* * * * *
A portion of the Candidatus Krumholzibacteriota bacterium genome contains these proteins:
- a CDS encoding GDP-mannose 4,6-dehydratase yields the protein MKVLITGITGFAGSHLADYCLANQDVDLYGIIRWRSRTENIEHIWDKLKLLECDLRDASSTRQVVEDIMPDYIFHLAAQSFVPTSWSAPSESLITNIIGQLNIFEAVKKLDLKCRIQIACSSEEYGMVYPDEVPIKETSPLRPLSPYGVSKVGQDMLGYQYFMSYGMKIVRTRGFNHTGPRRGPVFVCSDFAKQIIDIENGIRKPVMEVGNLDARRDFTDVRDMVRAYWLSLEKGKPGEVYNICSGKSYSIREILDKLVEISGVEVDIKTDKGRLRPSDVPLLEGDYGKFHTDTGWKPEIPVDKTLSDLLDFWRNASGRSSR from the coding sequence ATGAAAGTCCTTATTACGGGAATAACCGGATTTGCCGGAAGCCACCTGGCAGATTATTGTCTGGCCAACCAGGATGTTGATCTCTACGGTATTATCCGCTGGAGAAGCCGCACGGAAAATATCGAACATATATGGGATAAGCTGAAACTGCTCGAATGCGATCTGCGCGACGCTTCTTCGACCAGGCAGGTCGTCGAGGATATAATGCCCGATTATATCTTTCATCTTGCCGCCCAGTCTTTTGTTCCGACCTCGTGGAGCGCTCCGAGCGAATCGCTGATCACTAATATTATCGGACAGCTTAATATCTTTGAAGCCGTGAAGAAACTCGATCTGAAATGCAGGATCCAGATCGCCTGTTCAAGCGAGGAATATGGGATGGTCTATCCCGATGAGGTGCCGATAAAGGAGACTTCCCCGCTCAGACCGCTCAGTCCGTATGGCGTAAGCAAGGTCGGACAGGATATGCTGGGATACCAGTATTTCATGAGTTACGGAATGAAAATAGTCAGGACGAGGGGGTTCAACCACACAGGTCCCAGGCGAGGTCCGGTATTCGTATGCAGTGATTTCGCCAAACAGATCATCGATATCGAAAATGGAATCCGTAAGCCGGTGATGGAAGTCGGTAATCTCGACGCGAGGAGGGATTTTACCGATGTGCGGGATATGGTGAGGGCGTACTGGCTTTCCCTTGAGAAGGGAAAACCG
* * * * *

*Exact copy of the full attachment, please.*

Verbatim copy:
A portion of the Candidatus Krumholzibacteriota bacterium genome contains these proteins:
- a CDS encoding GDP-mannose 4,6-dehydratase yields the protein MKVLITGITGFAGSHLADYCLANQDVDLYGIIRWRSRTENIEHIWDKLKLLECDLRDASSTRQVVEDIMPDYIFHLAAQSFVPTSWSAPSESLITNIIGQLNIFEAVKKLDLKCRIQIACSSEEYGMVYPDEVPIKETSPLRPLSPYGVSKVGQDMLGYQYFMSYGMKIVRTRGFNHTGPRRGPVFVCSDFAKQIIDIENGIRKPVMEVGNLDARRDFTDVRDMVRAYWLSLEKGKPGEVYNICSGKSYSIREILDKLVEISGVEVDIKTDKGRLRPSDVPLLEGDYGKFHTDTGWKPEIPVDKTLSDLLDFWRNASGRSSR from the coding sequence ATGAAAGTCCTTATTACGGGAATAACCGGATTTGCCGGAAGCCACCTGGCAGATTATTGTCTGGCCAACCAGGATGTTGATCTCTACGGTATTATCCGCTGGAGAAGCCGCACGGAAAATATCGAACATATATGGGATAAGCTGAAACTGCTCGAATGCGATCTGCGCGACGCTTCTTCGACCAGGCAGGTCGTCGAGGATATAATGCCCGATTATATCTTTCATCTTGCCGCCCAGTCTTTTGTTCCGACCTCGTGGAGCGCTCCGAGCGAATCGCTGATCACTAATATTATCGGACAGCTTAATATCTTTGAAGCCGTGAAGAAACTCGATCTGAAATGCAGGATCCAGATCGCCTGTTCAAGCGAGGAATATGGGATGGTCTATCCCGATGAGGTGCCGATAAAGGAGACTTCCCCGCTCAGACCGCTCAGTCCGTATGGCGTAAGCAAGGTCGGACAGGATATGCTGGGATACCAGTATTTCATGAGTTACGGAATGAAAATAGTCAGGACGAGGGGGTTCAACCACACAGGTCCCAGGCGAGGTCCGGTATTCGTATGCAGTGATTTCGCCAAACAGATCATCGATATCGAAAATGGAATCCGTAAGCCGGTGATGGAAGTCGGTAATCTCGACGCGAGGAGGGATTTTACCGATGTGCGGGATATGGTGAGGGCGTACTGGCTTTCCCTTGAGAAGGGAAAACCG